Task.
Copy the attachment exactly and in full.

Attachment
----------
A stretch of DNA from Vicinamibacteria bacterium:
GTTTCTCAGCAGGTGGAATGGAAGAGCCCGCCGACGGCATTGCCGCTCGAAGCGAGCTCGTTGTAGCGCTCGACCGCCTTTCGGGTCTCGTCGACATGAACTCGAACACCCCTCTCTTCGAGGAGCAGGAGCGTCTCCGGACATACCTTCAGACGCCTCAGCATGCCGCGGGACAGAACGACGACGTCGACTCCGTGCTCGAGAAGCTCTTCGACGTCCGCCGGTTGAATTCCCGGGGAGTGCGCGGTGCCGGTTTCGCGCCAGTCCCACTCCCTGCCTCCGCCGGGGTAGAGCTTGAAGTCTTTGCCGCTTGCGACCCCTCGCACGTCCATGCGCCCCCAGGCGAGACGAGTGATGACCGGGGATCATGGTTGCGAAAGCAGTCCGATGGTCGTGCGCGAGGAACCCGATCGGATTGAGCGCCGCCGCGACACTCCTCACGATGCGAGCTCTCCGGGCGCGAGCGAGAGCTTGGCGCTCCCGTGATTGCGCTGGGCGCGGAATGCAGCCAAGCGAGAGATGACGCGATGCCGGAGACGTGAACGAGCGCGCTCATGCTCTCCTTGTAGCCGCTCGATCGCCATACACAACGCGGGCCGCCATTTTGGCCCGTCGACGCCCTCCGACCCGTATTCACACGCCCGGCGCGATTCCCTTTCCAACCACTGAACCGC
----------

A stretch of DNA from Vicinamibacteria bacterium:
GTTTCTCAGCAGGTGGAATGGAAGAGCCCGCCGACGGCATTGCCGCTCGAAGCGAGCTCGTTGTAGCGCTCGACCGCCTTTCGGGTCTCGTCGACATGAACTCGAACACCCCTCTCTTCGAGGAGCAGGAGCGTCTCCGGACATACCTTCAGACGCCTCAGCATGCCGCGGGACAGAACGACGACGTCGACTCCGTGCTCGAGAAGCTCTTCGACGTCCGCCGGTTGAATTCCCGGGGAGTGCGCGGTGCCGGTTTCGCGCCAGTCCCACTCCCTGCCTCCGCCGGGGTAGAGCTTGAAGTCTTTGCCGCTTGCGACCCCTCGCACGTCCATGCGCCCCCAGGCGAGACGAGTGATGACCGGGGATCATGGTTGCGAAAGCAGTCCGATGGTCGTGCGCGAGGAACCCGATCGGATTGAGCGCCGCCGCGACACTCCTCACGATGCGAGCTCTCCGGGCGCGAGCGAGAGCTTGGCGCTCCCGTGATTGCGCTGGGCGCGGAATGCAGCCAAGCGAGAGATGACGCGATGCCGGAGACGTGAACGAGCGCGCTCATGCTCTCCTTGTAGCCGCTCGATCGCCATACACAACGCGGGCCGCCATTTTGGCCCGTCGACGCCCTCCGACCCGTATTCACACGCCCGGCGCGATTCCCTTTCCAACCACTGAACCGC